Oxidative Breakers Can Stimulate Halogenation and Competitive Oxidation in Guar-Gelled Hydraulic Fracturing Fluids

  • Andrew J. Sumner
    Andrew J. Sumner
    Department of Chemical and Environmental Engineering, Yale University, New Haven, Connecticut 06520, United States
  •  and 
  • Desiree L. Plata*
    Desiree L. Plata
    Department of Chemical and Environmental Engineering, Yale University, New Haven, Connecticut 06520, United States
    Department of Civil and Environmental Engineering, Massachusetts Institute of Technology, Cambridge, Massachusetts 02139, United States
    *E-mail: [email protected]
Cite this: Environ. Sci. Technol. 2019, 53, 14, 8216–8226
Publication Date (Web):July 5, 2019
https://doi.org/10.1021/acs.est.9b01896
Copyright © 2019 American Chemical Society
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Abstract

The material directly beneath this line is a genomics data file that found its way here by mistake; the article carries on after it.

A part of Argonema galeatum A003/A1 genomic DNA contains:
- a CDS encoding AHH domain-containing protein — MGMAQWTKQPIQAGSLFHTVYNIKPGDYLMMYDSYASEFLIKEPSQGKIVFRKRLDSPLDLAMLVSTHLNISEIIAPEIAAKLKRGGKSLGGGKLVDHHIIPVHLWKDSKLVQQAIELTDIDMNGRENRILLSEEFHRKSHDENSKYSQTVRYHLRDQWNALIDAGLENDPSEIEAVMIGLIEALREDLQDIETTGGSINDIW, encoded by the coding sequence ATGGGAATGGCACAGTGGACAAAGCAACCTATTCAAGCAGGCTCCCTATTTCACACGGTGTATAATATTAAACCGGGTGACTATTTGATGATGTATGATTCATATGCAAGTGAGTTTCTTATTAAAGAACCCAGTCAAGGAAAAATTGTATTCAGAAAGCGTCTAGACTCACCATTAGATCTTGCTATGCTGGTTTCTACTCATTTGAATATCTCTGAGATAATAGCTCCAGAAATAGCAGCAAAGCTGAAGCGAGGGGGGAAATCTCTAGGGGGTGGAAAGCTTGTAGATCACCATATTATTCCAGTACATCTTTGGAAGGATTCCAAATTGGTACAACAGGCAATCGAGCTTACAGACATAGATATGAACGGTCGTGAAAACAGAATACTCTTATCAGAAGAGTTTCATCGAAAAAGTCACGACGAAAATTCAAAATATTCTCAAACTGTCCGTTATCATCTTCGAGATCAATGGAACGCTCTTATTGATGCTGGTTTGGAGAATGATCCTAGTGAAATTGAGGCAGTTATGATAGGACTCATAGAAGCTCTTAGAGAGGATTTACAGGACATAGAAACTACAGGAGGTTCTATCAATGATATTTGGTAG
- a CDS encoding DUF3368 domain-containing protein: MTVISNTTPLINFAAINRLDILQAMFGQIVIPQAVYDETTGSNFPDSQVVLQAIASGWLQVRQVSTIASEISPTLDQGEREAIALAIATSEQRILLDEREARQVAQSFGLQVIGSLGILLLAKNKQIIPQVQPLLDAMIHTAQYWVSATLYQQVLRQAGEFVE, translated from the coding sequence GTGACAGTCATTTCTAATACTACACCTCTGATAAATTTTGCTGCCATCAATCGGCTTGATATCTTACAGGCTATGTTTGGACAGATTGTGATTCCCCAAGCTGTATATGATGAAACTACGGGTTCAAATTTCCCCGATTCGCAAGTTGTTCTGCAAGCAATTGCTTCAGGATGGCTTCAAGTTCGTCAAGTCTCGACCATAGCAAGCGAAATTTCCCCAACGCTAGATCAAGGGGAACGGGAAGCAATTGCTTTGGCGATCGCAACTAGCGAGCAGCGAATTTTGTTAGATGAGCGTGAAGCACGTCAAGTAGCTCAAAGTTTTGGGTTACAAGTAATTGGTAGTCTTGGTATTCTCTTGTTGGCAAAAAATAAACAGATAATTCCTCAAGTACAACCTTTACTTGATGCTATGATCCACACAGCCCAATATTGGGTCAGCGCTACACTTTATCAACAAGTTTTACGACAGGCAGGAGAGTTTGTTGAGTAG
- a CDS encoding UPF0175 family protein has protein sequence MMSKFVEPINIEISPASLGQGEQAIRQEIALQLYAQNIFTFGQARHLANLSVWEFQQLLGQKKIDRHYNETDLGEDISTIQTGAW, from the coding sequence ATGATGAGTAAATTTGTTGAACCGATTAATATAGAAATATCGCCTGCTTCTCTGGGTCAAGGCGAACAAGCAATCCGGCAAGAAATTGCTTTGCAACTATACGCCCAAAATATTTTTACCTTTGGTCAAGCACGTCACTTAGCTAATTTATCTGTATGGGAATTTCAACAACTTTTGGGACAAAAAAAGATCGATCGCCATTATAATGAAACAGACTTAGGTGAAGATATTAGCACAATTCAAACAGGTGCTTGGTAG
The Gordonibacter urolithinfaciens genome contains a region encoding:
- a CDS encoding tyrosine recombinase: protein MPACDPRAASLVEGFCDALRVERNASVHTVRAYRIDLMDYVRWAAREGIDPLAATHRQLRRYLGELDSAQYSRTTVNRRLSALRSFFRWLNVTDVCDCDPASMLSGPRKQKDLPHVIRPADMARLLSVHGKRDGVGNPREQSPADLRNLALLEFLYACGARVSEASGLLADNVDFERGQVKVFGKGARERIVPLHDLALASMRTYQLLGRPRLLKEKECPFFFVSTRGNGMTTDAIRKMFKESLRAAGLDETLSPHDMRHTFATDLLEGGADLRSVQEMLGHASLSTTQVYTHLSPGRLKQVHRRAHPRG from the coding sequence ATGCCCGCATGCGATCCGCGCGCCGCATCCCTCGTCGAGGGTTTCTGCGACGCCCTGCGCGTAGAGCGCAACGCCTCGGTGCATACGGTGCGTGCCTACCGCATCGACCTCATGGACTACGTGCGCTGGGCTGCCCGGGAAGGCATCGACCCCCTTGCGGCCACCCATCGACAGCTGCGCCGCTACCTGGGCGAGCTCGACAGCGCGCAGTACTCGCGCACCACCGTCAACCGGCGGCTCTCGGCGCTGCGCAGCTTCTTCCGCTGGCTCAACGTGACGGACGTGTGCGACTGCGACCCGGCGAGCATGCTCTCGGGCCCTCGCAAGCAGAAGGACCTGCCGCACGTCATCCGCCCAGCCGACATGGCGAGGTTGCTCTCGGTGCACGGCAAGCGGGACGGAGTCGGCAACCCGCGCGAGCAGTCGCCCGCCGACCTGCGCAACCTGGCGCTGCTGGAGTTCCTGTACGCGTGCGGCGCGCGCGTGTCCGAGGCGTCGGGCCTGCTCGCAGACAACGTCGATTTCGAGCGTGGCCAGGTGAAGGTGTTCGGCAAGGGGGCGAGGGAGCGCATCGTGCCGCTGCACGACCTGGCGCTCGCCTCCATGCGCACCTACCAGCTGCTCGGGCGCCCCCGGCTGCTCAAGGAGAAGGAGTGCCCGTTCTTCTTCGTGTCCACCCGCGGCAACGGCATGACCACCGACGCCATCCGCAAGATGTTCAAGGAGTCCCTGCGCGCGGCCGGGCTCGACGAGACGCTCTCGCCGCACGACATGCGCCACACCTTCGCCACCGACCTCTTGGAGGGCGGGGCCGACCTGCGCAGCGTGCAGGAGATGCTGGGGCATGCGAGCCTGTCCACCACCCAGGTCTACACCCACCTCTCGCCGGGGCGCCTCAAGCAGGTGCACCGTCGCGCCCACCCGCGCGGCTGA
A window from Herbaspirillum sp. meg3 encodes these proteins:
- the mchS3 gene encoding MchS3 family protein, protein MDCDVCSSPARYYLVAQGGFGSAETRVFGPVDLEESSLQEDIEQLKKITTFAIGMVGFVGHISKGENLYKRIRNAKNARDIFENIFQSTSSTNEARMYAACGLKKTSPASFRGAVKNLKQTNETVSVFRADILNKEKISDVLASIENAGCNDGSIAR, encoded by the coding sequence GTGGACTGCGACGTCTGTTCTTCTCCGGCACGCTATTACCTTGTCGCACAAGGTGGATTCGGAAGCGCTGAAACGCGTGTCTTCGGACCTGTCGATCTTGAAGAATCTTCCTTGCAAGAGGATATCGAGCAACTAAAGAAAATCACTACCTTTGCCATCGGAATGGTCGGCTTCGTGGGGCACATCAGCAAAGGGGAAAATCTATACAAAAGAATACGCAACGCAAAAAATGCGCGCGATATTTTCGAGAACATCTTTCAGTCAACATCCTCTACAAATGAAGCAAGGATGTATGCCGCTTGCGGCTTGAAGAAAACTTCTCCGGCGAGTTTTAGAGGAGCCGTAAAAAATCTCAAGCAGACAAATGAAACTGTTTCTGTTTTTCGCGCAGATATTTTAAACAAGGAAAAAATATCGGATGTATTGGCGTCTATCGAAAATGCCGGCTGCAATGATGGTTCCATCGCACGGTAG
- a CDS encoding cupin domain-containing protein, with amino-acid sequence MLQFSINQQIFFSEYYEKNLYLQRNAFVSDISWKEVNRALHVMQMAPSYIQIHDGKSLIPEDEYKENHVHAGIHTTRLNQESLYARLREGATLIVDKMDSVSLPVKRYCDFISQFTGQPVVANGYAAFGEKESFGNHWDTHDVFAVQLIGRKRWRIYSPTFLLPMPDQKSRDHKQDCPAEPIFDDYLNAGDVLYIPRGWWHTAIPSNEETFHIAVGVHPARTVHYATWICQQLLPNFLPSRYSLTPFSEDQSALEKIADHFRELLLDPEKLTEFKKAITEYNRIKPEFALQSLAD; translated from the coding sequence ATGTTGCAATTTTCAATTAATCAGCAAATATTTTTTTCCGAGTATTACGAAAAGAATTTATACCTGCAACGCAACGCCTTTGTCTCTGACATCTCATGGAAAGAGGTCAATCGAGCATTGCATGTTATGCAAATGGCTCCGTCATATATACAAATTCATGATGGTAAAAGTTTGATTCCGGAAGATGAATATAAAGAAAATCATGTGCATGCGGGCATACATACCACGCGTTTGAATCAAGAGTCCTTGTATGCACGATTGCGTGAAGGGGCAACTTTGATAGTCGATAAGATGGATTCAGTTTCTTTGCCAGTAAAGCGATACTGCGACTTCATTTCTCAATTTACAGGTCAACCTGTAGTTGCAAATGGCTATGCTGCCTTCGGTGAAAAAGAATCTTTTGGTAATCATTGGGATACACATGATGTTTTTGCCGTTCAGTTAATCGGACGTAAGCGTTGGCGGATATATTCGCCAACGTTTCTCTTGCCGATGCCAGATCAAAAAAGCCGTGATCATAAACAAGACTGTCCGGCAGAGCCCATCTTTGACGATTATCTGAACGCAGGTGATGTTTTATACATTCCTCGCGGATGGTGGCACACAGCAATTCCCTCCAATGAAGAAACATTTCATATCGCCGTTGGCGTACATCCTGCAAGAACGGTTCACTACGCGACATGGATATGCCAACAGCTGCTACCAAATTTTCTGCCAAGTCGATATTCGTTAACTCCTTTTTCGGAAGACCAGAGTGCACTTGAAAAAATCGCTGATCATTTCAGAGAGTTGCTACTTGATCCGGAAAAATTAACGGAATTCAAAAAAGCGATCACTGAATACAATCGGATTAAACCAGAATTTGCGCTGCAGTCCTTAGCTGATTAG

A number of flowback samples derived from horizontally drilled hydraulic fracturing (HDHF) operations reveal consistent detections of halogenated organic species , yet the source of these compounds remains uncertain. Studies simulating subsurface conditions have found that oxidative “breakers” can halogenate certain additives, but these pathways are unverified in the presence of cross-linked-gels, common features of HDHF operations. Using a high-throughput custom reactor system, we implemented a reaction matrix to test the capacity for halogenation of two frequently disclosed compounds with demonstrated halogenation pathways (cinnamaldehyde and citric acid) across guar gels with varied types and concentrations of cross-linkers and oxidative breakers. Cinnamaldehyde halogenation proceeded most readily in borate cross-linked gels at high ammonium persulfate dosages. Citric acid formed trihalomethanes (THMs) broadly across the matrix, generating brominated THMs at higher levels of hypochlorite breaker. Isolated removals of cross-linker or guar enhanced or diminished certain product formations, highlighting additional capacities for relevant ingredients to influence halogenation. Finally, we analyzed flowback samples from the Denver–Julesberg Basin, finding that additions of oxidant enhanced halogenation. As a more realistic subsurface simulation, this work demonstrates strict criteria for the subsurface halogenation of cinnamaldehyde and the broad capacity for THM formation due to systematic oxidant usage as gel breakers in HDHF operations.

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